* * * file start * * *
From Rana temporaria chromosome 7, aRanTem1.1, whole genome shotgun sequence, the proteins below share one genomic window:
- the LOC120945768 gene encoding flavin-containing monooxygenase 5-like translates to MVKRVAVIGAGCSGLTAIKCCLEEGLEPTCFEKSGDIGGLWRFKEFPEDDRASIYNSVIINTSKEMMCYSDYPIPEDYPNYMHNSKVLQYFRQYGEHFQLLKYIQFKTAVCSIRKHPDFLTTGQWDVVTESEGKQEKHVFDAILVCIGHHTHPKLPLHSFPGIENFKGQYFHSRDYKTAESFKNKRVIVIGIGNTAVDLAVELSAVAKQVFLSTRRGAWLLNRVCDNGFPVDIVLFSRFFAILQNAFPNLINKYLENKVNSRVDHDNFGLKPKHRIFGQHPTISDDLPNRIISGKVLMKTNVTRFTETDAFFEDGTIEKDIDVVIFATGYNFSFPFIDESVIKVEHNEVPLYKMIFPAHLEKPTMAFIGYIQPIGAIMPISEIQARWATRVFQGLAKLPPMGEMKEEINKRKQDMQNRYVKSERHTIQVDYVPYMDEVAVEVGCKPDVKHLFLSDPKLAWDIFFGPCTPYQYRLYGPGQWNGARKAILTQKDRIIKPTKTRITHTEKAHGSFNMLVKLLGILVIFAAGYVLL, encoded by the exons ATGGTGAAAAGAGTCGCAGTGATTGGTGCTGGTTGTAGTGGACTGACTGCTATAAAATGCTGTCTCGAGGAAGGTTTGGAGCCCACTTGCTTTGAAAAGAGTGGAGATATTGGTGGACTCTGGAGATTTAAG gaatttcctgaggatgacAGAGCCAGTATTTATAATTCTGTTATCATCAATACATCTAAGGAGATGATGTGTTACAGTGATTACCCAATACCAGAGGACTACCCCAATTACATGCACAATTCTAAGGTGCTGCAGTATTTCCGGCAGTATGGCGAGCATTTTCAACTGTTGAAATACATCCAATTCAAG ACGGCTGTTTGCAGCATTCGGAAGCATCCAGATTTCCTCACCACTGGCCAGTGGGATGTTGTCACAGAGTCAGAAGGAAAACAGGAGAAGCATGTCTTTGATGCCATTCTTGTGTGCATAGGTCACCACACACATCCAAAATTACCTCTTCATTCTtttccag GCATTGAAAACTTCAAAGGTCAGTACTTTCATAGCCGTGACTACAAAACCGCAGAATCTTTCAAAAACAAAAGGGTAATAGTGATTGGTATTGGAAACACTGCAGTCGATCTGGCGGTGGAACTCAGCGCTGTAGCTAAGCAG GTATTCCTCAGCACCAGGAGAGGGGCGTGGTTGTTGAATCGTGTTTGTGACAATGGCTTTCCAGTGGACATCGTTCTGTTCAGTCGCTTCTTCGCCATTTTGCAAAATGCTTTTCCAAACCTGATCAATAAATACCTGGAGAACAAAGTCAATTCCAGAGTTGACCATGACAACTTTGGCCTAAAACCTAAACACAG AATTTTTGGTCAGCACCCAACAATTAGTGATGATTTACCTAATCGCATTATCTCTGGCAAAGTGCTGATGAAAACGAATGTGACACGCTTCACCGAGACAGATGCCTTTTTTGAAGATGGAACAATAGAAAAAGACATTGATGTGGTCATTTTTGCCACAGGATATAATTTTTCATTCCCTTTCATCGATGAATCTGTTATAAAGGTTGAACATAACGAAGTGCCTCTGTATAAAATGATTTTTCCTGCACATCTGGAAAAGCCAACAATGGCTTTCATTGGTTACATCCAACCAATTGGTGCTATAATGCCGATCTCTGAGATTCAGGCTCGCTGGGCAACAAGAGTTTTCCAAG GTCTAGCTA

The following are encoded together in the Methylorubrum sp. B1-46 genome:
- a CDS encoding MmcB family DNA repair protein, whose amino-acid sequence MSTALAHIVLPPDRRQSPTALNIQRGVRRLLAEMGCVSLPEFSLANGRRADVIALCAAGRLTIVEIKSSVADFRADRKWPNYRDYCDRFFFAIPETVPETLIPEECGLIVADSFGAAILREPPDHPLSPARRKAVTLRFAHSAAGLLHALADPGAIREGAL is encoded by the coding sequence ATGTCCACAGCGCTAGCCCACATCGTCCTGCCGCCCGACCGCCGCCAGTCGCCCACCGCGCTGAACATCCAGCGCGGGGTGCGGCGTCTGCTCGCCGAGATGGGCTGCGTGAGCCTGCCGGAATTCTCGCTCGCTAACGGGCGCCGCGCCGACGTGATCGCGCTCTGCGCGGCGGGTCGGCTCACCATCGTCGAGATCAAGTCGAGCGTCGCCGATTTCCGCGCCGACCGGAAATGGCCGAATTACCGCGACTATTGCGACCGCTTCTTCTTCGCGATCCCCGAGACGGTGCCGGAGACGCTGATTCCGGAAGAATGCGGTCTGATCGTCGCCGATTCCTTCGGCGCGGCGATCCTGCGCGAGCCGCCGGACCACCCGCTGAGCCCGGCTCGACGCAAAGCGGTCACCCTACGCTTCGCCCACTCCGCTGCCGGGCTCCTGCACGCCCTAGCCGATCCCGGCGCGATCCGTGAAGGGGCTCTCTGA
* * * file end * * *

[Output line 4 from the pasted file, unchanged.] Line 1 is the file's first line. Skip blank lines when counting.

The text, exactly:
- a CDS encoding MmcB family DNA repair protein, whose amino-acid sequence MSTALAHIVLPPDRRQSPTALNIQRGVRRLLAEMGCVSLPEFSLANGRRADVIALCAAGRLTIVEIKSSVADFRADRKWPNYRDYCDRFFFAIPETVPETLIPEECGLIVADSFGAAILREPPDHPLSPARRKAVTLRFAHSAAGLLHALADPGAIREGAL is encoded by the coding sequence ATGTCCACAGCGCTAGCCCACATCGTCCTGCCGCCCGACCGCCGCCAGTCGCCCACCGCGCTGAACATCCAGCGCGGGGTGCGGCGTCTGCTCGCCGAGATGGGCTGCGTGAGCCTGCCGGAATTCTCGCTCGCTAACGGGCGCCGCGCCGACGTGATCGCGCTCTGCGCGGCGGGTCGGCTCACCATCGTCGAGATCAAGTCGAGCGTCGCCGATTTCCGCGCCGACCGGAAATGGCCGAATTACCGCGACTATTGCGACCGCTTCTTCTTCGCGATCCCCGAGACGGTGCCGGAGACGCTGATTCCGGAAGAATGCGGTCTGATCGTCGCCGATTCCTTCGGCGCGGCGATCCTGCGCGAGCCGCCGGACCACCCGCTGAGCCCGGCTCGACGCAAAGCGGTCACCCTACGCTTCGCCCACTCCGCTGCCGGGCTCCTGCACGCCCTAGCCGATCCCGGCGCGATCCGTGAAGGGGCTCTCTGA